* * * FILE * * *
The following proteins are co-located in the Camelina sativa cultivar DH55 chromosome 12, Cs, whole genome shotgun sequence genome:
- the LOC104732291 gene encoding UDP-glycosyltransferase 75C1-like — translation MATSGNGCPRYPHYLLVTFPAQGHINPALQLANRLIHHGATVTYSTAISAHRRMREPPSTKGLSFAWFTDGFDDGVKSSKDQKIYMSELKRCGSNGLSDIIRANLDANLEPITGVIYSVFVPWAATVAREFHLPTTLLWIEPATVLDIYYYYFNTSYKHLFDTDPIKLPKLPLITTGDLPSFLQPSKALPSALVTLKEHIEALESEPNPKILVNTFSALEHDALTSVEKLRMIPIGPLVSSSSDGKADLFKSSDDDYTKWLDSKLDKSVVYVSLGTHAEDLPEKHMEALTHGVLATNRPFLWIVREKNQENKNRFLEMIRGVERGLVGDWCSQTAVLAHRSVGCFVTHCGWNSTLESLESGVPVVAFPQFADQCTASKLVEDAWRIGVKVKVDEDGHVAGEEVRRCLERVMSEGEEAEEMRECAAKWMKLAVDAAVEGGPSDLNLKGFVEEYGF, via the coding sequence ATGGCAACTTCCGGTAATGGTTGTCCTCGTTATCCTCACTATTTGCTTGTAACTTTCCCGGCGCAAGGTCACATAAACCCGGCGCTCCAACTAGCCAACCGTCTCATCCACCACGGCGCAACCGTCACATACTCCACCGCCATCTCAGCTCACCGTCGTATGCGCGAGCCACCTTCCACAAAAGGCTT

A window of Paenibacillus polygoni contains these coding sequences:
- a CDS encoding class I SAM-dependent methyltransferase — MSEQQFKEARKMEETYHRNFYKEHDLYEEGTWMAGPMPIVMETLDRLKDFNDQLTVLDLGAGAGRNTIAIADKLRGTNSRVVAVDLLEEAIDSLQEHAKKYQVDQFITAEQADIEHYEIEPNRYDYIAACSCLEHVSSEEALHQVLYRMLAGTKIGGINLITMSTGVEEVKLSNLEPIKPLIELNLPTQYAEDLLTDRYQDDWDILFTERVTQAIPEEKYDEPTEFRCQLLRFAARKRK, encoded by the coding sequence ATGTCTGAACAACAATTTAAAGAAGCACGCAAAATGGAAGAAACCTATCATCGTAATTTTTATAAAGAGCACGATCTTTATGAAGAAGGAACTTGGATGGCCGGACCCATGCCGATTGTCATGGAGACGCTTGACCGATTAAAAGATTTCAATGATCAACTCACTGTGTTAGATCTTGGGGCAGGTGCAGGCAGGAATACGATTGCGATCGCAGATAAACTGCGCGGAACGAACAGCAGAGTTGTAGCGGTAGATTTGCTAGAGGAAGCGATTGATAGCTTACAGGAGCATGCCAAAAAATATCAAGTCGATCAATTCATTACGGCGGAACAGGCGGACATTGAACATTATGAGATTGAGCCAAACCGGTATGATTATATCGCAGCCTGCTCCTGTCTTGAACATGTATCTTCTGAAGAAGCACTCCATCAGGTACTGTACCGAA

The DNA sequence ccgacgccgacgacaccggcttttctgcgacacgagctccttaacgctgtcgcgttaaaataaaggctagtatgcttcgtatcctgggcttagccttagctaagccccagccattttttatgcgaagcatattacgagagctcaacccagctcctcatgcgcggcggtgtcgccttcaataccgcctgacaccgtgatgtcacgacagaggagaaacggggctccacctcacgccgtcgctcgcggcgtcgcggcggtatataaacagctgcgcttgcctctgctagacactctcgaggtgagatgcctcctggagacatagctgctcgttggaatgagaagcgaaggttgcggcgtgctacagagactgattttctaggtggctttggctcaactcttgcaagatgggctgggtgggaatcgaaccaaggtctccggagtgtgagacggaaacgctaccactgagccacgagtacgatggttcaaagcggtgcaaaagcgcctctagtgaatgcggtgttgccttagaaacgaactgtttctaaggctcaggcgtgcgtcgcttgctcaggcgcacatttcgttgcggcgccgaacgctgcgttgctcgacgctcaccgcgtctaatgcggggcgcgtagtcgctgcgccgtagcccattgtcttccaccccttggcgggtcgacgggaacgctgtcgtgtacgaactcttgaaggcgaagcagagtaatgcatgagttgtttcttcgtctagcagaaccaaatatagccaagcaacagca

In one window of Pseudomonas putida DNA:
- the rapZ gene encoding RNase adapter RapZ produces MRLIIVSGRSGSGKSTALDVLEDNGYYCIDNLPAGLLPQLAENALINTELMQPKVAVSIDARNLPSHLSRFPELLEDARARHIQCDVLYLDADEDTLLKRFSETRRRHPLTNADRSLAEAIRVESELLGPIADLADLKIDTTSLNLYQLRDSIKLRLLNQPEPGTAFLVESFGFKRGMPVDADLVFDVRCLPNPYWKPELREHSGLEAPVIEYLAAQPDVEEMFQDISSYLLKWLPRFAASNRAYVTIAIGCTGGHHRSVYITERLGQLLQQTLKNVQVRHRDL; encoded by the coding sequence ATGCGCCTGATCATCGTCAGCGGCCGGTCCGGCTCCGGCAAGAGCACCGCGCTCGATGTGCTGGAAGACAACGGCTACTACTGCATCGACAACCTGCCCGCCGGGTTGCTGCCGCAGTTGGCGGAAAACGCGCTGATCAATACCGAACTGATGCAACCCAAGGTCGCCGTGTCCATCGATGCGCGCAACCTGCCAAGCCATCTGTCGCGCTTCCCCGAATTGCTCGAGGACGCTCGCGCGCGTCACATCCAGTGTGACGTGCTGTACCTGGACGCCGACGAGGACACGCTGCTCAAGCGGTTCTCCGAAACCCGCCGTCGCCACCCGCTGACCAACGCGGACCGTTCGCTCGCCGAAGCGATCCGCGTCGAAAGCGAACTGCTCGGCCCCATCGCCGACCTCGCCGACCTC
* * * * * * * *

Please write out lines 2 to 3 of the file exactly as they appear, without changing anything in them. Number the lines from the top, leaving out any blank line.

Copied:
- the LOC104732291 gene encoding UDP-glycosyltransferase 75C1-like — translation MATSGNGCPRYPHYLLVTFPAQGHINPALQLANRLIHHGATVTYSTAISAHRRMREPPSTKGLSFAWFTDGFDDGVKSSKDQKIYMSELKRCGSNGLSDIIRANLDANLEPITGVIYSVFVPWAATVAREFHLPTTLLWIEPATVLDIYYYYFNTSYKHLFDTDPIKLPKLPLITTGDLPSFLQPSKALPSALVTLKEHIEALESEPNPKILVNTFSALEHDALTSVEKLRMIPIGPLVSSSSDGKADLFKSSDDDYTKWLDSKLDKSVVYVSLGTHAEDLPEKHMEALTHGVLATNRPFLWIVREKNQENKNRFLEMIRGVERGLVGDWCSQTAVLAHRSVGCFVTHCGWNSTLESLESGVPVVAFPQFADQCTASKLVEDAWRIGVKVKVDEDGHVAGEEVRRCLERVMSEGEEAEEMRECAAKWMKLAVDAAVEGGPSDLNLKGFVEEYGF, via the coding sequence ATGGCAACTTCCGGTAATGGTTGTCCTCGTTATCCTCACTATTTGCTTGTAACTTTCCCGGCGCAAGGTCACATAAACCCGGCGCTCCAACTAGCCAACCGTCTCATCCACCACGGCGCAACCGTCACATACTCCACCGCCATCTCAGCTCACCGTCGTATGCGCGAGCCACCTTCCACAAAAGGCTT

A window of Paenibacillus polygoni contains these coding sequences: